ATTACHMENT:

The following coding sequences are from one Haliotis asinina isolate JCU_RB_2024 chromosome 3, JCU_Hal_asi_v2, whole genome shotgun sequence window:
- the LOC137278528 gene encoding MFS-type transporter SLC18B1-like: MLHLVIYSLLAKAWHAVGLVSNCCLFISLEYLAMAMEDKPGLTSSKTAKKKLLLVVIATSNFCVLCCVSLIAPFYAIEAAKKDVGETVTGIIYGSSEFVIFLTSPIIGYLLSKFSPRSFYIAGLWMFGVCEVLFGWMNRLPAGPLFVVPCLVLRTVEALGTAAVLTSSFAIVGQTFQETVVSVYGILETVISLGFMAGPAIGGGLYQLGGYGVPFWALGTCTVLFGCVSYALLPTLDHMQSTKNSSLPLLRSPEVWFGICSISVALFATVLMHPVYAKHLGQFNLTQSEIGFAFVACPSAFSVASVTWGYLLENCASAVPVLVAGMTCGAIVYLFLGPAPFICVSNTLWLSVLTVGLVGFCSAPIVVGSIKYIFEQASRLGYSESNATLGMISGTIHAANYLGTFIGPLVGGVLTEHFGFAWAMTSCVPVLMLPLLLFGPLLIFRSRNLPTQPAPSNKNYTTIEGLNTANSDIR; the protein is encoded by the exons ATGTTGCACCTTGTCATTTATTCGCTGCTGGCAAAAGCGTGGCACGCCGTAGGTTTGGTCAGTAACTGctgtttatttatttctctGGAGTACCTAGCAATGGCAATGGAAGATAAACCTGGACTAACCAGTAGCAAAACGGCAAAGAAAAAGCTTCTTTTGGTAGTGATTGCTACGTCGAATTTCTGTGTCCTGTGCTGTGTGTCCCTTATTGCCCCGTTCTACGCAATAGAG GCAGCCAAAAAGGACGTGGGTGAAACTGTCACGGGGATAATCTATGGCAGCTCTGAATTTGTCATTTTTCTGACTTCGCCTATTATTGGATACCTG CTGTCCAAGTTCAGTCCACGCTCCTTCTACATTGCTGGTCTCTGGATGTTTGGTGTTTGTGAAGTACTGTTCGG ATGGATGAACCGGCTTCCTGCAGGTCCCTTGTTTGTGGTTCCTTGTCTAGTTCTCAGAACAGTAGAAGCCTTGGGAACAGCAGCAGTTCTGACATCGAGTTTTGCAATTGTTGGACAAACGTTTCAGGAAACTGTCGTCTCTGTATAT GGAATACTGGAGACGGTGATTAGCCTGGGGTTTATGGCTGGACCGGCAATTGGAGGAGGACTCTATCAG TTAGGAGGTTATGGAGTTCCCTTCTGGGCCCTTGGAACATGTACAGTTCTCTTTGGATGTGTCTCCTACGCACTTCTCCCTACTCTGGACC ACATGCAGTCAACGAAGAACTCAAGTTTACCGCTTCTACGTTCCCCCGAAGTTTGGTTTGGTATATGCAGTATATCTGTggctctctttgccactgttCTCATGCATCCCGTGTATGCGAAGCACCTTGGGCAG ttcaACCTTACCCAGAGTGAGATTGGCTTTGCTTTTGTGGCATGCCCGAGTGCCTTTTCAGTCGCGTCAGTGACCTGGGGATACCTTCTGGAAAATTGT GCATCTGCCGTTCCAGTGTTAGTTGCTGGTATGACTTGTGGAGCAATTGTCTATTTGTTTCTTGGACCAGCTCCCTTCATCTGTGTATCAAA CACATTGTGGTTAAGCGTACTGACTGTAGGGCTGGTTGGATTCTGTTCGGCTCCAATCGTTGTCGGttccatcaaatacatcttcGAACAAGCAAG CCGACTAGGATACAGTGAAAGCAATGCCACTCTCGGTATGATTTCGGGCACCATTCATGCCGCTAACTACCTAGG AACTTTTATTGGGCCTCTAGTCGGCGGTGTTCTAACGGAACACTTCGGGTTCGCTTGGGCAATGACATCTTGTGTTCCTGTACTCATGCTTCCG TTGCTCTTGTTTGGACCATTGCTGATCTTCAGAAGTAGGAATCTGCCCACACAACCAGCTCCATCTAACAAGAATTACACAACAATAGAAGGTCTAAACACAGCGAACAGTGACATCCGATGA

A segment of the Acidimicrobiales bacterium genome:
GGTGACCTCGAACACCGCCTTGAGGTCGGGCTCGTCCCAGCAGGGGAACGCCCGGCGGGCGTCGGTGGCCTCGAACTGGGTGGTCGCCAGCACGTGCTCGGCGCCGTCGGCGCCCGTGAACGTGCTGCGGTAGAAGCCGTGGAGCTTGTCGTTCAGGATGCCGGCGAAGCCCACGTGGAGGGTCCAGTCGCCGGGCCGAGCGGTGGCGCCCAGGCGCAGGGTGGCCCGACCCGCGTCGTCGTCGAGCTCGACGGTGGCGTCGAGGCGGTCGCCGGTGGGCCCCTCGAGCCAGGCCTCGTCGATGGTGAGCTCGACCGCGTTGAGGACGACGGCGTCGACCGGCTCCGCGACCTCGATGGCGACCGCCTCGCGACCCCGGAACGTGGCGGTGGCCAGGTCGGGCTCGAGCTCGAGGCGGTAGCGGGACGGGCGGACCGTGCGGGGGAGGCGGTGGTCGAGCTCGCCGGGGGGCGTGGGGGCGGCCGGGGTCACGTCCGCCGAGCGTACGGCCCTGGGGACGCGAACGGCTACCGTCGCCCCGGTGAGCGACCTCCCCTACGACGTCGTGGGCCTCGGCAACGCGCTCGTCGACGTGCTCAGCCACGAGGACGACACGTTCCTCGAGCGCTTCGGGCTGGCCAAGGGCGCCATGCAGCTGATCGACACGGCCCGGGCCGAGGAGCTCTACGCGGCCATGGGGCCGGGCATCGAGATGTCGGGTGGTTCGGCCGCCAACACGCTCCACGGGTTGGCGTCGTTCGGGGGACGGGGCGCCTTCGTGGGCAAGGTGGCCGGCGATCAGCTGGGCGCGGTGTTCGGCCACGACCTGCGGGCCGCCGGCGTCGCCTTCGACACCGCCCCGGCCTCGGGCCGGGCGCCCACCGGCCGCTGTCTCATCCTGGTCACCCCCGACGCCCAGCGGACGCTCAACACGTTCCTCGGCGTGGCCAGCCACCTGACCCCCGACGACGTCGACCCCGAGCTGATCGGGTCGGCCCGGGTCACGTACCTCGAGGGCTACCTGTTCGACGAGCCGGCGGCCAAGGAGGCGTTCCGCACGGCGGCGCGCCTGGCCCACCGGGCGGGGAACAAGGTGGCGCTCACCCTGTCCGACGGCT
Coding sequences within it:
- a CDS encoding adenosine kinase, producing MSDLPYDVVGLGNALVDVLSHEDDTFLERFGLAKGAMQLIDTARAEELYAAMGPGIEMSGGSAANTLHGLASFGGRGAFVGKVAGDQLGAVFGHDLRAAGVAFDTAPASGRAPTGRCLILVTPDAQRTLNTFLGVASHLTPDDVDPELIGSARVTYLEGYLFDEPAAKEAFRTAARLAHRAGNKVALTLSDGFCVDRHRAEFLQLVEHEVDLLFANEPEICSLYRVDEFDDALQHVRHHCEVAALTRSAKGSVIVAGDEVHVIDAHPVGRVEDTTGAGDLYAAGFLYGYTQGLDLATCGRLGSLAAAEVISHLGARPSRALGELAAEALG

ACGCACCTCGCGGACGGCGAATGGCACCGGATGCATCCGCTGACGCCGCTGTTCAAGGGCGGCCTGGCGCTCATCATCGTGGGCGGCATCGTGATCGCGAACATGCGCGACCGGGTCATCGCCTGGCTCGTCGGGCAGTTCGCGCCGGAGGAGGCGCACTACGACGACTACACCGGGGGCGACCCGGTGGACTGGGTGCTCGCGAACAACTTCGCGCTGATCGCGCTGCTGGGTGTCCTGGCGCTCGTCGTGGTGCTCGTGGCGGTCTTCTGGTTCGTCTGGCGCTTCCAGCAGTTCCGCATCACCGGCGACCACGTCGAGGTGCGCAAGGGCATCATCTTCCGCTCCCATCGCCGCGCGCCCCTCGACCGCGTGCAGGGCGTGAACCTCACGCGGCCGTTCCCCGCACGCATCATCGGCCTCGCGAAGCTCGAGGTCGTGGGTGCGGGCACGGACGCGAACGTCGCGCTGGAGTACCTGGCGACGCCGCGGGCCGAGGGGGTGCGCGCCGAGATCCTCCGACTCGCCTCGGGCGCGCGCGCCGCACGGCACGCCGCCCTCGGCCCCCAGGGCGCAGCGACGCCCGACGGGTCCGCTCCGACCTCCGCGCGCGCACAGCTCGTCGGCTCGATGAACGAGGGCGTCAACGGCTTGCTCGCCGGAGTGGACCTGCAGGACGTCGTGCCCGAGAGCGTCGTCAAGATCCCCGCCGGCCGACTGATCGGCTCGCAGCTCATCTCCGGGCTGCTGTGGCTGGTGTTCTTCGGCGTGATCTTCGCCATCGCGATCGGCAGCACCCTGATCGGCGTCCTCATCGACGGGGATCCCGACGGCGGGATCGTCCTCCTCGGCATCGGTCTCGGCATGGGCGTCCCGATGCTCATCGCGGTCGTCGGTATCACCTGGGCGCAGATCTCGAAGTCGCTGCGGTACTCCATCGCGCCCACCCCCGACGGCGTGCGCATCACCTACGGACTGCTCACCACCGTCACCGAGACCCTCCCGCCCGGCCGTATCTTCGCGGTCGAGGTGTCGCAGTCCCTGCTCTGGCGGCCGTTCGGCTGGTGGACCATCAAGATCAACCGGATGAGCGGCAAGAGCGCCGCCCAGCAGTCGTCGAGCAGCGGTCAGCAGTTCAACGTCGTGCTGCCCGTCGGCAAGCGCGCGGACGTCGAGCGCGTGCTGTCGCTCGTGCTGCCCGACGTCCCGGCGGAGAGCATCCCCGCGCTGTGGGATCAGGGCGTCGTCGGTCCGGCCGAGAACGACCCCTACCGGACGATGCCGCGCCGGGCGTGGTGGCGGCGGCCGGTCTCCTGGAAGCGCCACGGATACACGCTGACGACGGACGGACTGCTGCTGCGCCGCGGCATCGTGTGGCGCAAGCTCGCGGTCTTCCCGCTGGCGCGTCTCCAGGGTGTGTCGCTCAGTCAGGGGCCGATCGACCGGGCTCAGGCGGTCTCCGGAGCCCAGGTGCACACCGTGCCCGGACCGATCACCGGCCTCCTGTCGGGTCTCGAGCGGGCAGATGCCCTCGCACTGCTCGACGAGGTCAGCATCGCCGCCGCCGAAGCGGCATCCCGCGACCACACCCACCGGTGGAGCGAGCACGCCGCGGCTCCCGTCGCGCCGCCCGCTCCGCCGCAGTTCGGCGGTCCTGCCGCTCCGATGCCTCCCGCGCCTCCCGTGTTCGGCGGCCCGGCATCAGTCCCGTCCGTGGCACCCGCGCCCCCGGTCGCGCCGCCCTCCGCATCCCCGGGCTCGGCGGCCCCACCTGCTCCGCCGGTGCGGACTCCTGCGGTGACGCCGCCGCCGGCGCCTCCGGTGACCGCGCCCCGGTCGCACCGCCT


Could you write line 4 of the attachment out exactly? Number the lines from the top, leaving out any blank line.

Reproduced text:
GGTGACCTCGAACACCGCCTTGAGGTCGGGCTCGTCCCAGCAGGGGAACGCCCGGCGGGCGTCGGTGGCCTCGAACTGGGTGGTCGCCAGCACGTGCTCGGCGCCGTCGGCGCCCGTGAACGTGCTGCGGTAGAAGCCGTGGAGCTTGTCGTTCAGGATGCCGGCGAAGCCCACGTGGAGGGTCCAGTCGCCGGGCCGAGCGGTGGCGCCCAGGCGCAGGGTGGCCCGACCCGCGTCGTCGTCGAGCTCGACGGTGGCGTCGAGGCGGTCGCCGGTGGGCCCCTCGAGCCAGGCCTCGTCGATGGTGAGCTCGACCGCGTTGAGGACGACGGCGTCGACCGGCTCCGCGACCTCGATGGCGACCGCCTCGCGACCCCGGAACGTGGCGGTGGCCAGGTCGGGCTCGAGCTCGAGGCGGTAGCGGGACGGGCGGACCGTGCGGGGGAGGCGGTGGTCGAGCTCGCCGGGGGGCGTGGGGGCGGCCGGGGTCACGTCCGCCGAGCGTACGGCCCTGGGGACGCGAACGGCTACCGTCGCCCCGGTGAGCGACCTCCCCTACGACGTCGTGGGCCTCGGCAACGCGCTCGTCGACGTGCTCAGCCACGAGGACGACACGTTCCTCGAGCGCTTCGGGCTGGCCAAGGGCGCCATGCAGCTGATCGACACGGCCCGGGCCGAGGAGCTCTACGCGGCCATGGGGCCGGGCATCGAGATGTCGGGTGGTTCGGCCGCCAACACGCTCCACGGGTTGGCGTCGTTCGGGGGACGGGGCGCCTTCGTGGGCAAGGTGGCCGGCGATCAGCTGGGCGCGGTGTTCGGCCACGACCTGCGGGCCGCCGGCGTCGCCTTCGACACCGCCCCGGCCTCGGGCCGGGCGCCCACCGGCCGCTGTCTCATCCTGGTCACCCCCGACGCCCAGCGGACGCTCAACACGTTCCTCGGCGTGGCCAGCCACCTGACCCCCGACGACGTCGACCCCGAGCTGATCGGGTCGGCCCGGGTCACGTACCTCGAGGGCTACCTGTTCGACGAGCCGGCGGCCAAGGAGGCGTTCCGCACGGCGGCGCGCCTGGCCCACCGGGCGGGGAACAAGGTGGCGCTCACCCTGTCCGACGGCT